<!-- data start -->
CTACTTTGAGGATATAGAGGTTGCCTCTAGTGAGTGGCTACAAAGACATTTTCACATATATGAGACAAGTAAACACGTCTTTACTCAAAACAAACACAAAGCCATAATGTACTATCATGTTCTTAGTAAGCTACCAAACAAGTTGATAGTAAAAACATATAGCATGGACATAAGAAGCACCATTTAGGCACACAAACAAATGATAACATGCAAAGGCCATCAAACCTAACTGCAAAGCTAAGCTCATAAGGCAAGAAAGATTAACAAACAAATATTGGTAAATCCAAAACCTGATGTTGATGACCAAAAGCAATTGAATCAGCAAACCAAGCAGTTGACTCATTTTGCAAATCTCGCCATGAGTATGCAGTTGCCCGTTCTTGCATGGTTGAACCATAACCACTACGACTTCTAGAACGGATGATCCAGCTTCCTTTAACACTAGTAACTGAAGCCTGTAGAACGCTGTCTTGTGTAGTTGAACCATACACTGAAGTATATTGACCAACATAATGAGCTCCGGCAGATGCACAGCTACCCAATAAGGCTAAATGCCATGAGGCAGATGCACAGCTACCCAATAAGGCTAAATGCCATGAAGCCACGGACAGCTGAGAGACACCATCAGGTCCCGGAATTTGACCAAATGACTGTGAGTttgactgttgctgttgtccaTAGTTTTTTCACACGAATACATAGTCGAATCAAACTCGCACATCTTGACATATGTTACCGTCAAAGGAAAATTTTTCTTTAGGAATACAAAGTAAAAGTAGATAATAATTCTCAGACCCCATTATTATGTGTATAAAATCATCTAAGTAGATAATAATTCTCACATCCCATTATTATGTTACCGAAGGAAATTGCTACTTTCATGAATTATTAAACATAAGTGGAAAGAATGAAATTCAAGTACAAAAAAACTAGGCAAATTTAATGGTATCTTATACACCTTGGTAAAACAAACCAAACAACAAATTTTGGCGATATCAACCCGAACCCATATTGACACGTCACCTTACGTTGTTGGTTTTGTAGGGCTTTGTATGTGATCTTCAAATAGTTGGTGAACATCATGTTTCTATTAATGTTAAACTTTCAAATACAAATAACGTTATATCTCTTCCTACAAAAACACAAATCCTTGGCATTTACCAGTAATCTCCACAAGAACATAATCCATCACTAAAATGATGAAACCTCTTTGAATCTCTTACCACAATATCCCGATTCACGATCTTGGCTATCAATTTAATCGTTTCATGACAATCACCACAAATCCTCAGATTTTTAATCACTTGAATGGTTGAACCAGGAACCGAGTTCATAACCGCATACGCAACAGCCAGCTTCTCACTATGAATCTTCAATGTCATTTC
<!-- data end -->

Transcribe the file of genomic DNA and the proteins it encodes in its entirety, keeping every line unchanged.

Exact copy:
CTACTTTGAGGATATAGAGGTTGCCTCTAGTGAGTGGCTACAAAGACATTTTCACATATATGAGACAAGTAAACACGTCTTTACTCAAAACAAACACAAAGCCATAATGTACTATCATGTTCTTAGTAAGCTACCAAACAAGTTGATAGTAAAAACATATAGCATGGACATAAGAAGCACCATTTAGGCACACAAACAAATGATAACATGCAAAGGCCATCAAACCTAACTGCAAAGCTAAGCTCATAAGGCAAGAAAGATTAACAAACAAATATTGGTAAATCCAAAACCTGATGTTGATGACCAAAAGCAATTGAATCAGCAAACCAAGCAGTTGACTCATTTTGCAAATCTCGCCATGAGTATGCAGTTGCCCGTTCTTGCATGGTTGAACCATAACCACTACGACTTCTAGAACGGATGATCCAGCTTCCTTTAACACTAGTAACTGAAGCCTGTAGAACGCTGTCTTGTGTAGTTGAACCATACACTGAAGTATATTGACCAACATAATGAGCTCCGGCAGATGCACAGCTACCCAATAAGGCTAAATGCCATGAGGCAGATGCACAGCTACCCAATAAGGCTAAATGCCATGAAGCCACGGACAGCTGAGAGACACCATCAGGTCCCGGAATTTGACCAAATGACTGTGAGTttgactgttgctgttgtccaTAGTTTTTTCACACGAATACATAGTCGAATCAAACTCGCACATCTTGACATATGTTACCGTCAAAGGAAAATTTTTCTTTAGGAATACAAAGTAAAAGTAGATAATAATTCTCAGACCCCATTATTATGTGTATAAAATCATCTAAGTAGATAATAATTCTCACATCCCATTATTATGTTACCGAAGGAAATTGCTACTTTCATGAATTATTAAACATAAGTGGAAAGAATGAAATTCAAGTACAAAAAAACTAGGCAAATTTAATGGTATCTTATACACCTTGGTAAAACAAACCAAACAACAAATTTTGGCGATATCAACCCGAACCCATATTGACACGTCACCTTACGTTGTTGGTTTTGTAGGGCTTTGTATGTGATCTTCAAATAGTTGGTGAACATCATGTTTCTATTAATGTTAAACTTTCAAATACAAATAACGTTATATCTCTTCCTACAAAAACACAAATCCTTGGCATTTACCAGTAATCTCCACAAGAACATAATCCATCACTAAAATGATGAAACCTCTTTGAATCTCTTACCACAATATCCCGATTCACGATCTTGGCTATCAATTTAATCGTTTCATGACAATCACCACAAATCCTCAGATTTTTAATCACTTGAATGGTTGAACCAGGAACCGAGTTCATAACCGCATACGCAACAGCCAGCTTCTCACTATGAATCTTCAATGTCATTTC